2. Take a detailed look at the cycletimes for different unit operations. The process design can be modified to increase productivity. For example, use big bead resins for faster chromatography and appropriately sized equipment and utilities. Also, a model could be used to evaluate the cost difference between a single large bioreactor and multiple small bioreactors.

3. Cost models of existing products can generate useful data for analyses of future products. Even for companies that outsource, models can help predict the production cost and can serve as a starting point for negotiations with contract manufacturers. Several development teams have recently written about their approaches to design more economical processes. If they look interesting, consult the references. Remember, their applicability depends on similarity to your product and constraints specific to your facility. Recent cases include the following:

  • Using ion-exchange (IEX) chromatography as an alternative to Protein Achromatography.2,4 IEX is cheaper (media cost/g processed is $0.30 for High S Macroprep vs. $16.25 for rProtein A Sepharose) and is also free of contaminating immunoglobulins.2 However, additional steps may be required if IEX is used and may require process development time.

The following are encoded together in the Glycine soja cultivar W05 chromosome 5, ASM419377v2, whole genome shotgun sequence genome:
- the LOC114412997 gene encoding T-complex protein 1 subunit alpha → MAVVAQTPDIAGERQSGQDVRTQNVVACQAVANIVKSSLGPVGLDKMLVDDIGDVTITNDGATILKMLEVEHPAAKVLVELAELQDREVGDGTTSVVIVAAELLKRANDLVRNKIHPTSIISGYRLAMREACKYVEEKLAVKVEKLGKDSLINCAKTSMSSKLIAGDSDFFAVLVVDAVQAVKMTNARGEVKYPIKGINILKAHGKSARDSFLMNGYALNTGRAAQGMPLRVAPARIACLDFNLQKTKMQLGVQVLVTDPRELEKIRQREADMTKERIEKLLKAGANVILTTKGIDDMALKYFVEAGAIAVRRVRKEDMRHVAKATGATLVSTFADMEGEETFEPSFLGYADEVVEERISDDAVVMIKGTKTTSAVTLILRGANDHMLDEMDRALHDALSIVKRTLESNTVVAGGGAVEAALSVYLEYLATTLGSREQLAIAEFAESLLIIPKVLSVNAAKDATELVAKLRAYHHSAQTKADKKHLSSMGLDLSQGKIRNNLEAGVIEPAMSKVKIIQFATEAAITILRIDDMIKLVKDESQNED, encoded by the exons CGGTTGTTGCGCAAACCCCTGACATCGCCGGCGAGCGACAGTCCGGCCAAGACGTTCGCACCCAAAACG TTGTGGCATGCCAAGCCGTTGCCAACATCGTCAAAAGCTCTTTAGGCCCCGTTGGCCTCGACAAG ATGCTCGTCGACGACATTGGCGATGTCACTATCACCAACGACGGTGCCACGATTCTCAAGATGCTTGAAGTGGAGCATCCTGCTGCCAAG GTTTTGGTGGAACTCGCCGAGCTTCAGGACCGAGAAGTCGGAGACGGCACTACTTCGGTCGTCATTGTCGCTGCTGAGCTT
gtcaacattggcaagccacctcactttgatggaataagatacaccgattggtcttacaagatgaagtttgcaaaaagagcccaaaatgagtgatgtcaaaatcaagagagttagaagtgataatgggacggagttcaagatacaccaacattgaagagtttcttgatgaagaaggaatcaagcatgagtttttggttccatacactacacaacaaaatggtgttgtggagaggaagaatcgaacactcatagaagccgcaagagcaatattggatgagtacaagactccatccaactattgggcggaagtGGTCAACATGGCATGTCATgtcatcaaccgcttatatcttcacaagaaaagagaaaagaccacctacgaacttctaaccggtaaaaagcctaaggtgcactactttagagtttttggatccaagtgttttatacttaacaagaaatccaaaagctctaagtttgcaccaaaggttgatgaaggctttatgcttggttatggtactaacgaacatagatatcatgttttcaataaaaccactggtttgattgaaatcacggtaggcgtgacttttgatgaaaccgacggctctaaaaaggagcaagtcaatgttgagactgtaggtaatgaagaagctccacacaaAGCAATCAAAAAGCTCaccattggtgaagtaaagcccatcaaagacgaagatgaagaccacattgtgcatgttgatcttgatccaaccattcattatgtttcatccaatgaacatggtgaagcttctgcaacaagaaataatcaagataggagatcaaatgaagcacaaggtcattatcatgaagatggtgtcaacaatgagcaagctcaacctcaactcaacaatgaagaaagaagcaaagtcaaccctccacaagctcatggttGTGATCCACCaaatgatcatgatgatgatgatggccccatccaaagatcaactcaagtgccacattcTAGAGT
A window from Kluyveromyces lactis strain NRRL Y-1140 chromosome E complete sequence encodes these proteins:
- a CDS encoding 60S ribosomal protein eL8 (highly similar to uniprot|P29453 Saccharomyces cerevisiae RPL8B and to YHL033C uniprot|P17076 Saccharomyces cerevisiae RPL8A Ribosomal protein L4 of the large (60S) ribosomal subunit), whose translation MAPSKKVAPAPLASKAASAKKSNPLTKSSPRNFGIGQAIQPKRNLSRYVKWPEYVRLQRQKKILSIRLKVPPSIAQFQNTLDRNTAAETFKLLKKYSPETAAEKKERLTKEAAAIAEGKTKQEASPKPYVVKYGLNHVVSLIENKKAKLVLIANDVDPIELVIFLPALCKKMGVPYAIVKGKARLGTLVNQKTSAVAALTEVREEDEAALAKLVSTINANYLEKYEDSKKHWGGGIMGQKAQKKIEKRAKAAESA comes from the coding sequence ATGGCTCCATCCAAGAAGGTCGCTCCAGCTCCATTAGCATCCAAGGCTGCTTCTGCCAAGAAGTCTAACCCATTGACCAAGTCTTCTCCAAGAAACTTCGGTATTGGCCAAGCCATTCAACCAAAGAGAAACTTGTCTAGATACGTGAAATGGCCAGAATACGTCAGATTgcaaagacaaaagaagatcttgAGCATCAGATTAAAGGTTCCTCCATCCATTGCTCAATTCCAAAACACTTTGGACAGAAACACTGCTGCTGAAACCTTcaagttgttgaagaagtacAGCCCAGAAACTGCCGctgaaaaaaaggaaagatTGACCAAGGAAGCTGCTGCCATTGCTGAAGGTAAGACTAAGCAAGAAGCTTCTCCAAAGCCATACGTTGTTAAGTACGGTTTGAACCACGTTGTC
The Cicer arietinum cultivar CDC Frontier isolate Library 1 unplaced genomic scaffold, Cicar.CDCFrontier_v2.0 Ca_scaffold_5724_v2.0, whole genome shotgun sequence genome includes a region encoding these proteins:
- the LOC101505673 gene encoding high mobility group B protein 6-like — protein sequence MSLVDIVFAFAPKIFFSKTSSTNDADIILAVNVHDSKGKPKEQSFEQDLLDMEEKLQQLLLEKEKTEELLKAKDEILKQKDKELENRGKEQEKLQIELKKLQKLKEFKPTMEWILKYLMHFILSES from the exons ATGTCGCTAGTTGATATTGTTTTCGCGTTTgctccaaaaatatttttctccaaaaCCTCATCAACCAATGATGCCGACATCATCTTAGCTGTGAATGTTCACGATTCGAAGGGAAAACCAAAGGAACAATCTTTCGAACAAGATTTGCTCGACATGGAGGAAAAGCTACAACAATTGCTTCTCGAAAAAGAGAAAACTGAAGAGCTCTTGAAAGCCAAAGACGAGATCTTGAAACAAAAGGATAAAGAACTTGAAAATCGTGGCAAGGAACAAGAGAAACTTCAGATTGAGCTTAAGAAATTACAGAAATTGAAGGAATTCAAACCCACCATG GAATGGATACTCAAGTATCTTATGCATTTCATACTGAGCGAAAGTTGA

• Using membrane chromatography (MC) as an alternative to conventional resin column chromatography.5 MC requires higher medium and equipment costs, but lower buffer, labor, and validation costs might make it a more economical option.
  • Using fully disposable, presterilized, and prevalidated components in the bioprocessing plant instead of conventional stainless steel equipment.2,6 A comparison of two cases showed that the disposable option substantially reduced capital investment (60% of the conventional plant). The running costs for the disposable option were 70% higher than for the conventional plant; however, there was a nine-month reduction in time-to-market with the disposable option.